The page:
I care not for riches, and do not miss them since only cleverness prevails in the end.
That line about sums up the main character, Emma – or Emmanline if you’re from the Vanderbilt side of the family.
This book was recommended to me by my buying choices – I guess “female protagonist” “murder mystery” and “historical” summed me up nicely? That would explain my Netflix Recommendations lists existing mainly of “Strong Female Lead” and “Because you watched Buffy the Vampire Slayer” ….
Newport, Rhode Island, August 1895: She may be a less well-heeled relation, but as second cousin to millionaire patriarch Cornelius Vanderbilt, twenty-one-year-old Emma Cross is on the guest list for a grand ball at the Breakers, the Vanderbilts’ summer home. She also has a job to do—report on the event for the society page of the Newport Observer.
But Emma observes much more than glitz and gaiety when she witnesses a murder. The victim is Cornelius Vanderbilt’s financial secretary, who plunges off a balcony faster than falling stock prices. Emma’s black sheep brother Brady is found in Cornelius’s bedroom passed out next to a bottle of bourbon and stolen plans for a new railroad line. Brady has barely come to before the police have arrested him for the murder. But Emma is sure someone is trying to railroad her brother and resolves to find the real killer at any cost…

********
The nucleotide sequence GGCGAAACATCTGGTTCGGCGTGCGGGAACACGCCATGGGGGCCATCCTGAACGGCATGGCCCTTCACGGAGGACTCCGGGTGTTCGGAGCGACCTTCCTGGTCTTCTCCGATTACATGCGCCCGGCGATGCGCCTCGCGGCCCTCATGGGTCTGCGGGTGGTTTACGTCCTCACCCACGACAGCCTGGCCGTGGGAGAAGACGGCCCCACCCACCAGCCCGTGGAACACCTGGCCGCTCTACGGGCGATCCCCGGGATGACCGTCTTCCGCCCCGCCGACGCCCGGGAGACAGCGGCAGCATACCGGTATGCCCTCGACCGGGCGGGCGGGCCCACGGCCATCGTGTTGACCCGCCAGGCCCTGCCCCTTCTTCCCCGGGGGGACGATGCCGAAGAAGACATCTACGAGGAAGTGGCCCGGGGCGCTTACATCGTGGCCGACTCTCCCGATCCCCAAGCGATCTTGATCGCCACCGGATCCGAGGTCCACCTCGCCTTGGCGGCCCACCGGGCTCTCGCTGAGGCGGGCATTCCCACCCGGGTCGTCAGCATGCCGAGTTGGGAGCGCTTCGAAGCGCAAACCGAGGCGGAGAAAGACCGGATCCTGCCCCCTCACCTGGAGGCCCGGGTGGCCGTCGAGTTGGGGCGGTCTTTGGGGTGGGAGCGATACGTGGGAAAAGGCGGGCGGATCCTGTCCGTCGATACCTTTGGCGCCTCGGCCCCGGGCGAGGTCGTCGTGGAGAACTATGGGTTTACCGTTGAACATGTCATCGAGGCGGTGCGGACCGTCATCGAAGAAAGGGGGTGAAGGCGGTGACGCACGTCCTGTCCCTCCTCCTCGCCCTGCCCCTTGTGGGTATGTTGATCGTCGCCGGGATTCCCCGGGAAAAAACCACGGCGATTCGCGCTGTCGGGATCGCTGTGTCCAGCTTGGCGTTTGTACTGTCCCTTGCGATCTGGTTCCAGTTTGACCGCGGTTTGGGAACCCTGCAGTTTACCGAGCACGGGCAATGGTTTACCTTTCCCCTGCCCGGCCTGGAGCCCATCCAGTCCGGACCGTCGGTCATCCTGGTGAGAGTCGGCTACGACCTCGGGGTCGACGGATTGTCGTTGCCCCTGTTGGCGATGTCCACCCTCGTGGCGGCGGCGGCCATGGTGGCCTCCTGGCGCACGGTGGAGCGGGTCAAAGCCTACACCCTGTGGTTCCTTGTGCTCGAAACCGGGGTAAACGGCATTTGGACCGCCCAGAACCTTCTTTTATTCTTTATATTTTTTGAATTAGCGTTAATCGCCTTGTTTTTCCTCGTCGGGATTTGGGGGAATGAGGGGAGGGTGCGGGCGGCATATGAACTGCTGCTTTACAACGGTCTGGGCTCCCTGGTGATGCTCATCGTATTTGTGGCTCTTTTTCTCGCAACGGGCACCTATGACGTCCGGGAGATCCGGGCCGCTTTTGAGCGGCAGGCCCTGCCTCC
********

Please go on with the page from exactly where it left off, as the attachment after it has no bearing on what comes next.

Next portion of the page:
So, I know precious little of the American royalty that is the Vanderbilts. They were some big railroad bigwigs? By the sound of it, Dutch-descent, and I remember something about Andersen Cooper and Timothy Olyphant but that’s about it. For the purposes of this story it is sufficient to know that they are extremely wealthy, based in Newport/NYC and generally frown upon New Money, the poor and anything potentially scandalous. Fair? Right – let’s move forward then.
So, Emma our heroine is the poor relation of the Vanderbilts. She has an older half brother, her parents are living la vie boheme in Paris and she’s struggling to make a go of it as a reporter, as the inheritance from a vivacious aunt doesn’t go far to covering costs. She tends to be a tad dogmatic, and a lot in the vein of curious. She happens to be at the exact wrong place and the exact wrong time, but this is lucky, as it turns out, for her brother who is also in the wrong place at the wrong time – or at least, so Emma believes – when a man is murdered and pushed through a window.
There are a few things worth mentioning right off the bat: if you like those stories that are set in a place that feels real – where the buildings are erected and you can feel the sea breeze – this is a book for you. Another thing is that – if you want to be guessing until the end … this book is likely not for you.
Don’t get me wrong – it’s a fun read! It really is! I like the twists our heroine takes as she runs – or rather, drives herself in her carriage – around town, conducting her own murder investigation and generally being a thorn in the side of the police and her relatives. I read a couple of reviews online that claimed she was TSTL – I don’t agree. She’s pushy, sometimes awkward, very rigid in some things, and unquestionably Victorian – but she’s not TSTL. I think that the book is a good start to a series – of which, the second book’s first chapter is included in the back of this book – and I think the charm is the location coupled with the fictionalization of a famous family.
I’d recommend it to those who want a good beach read.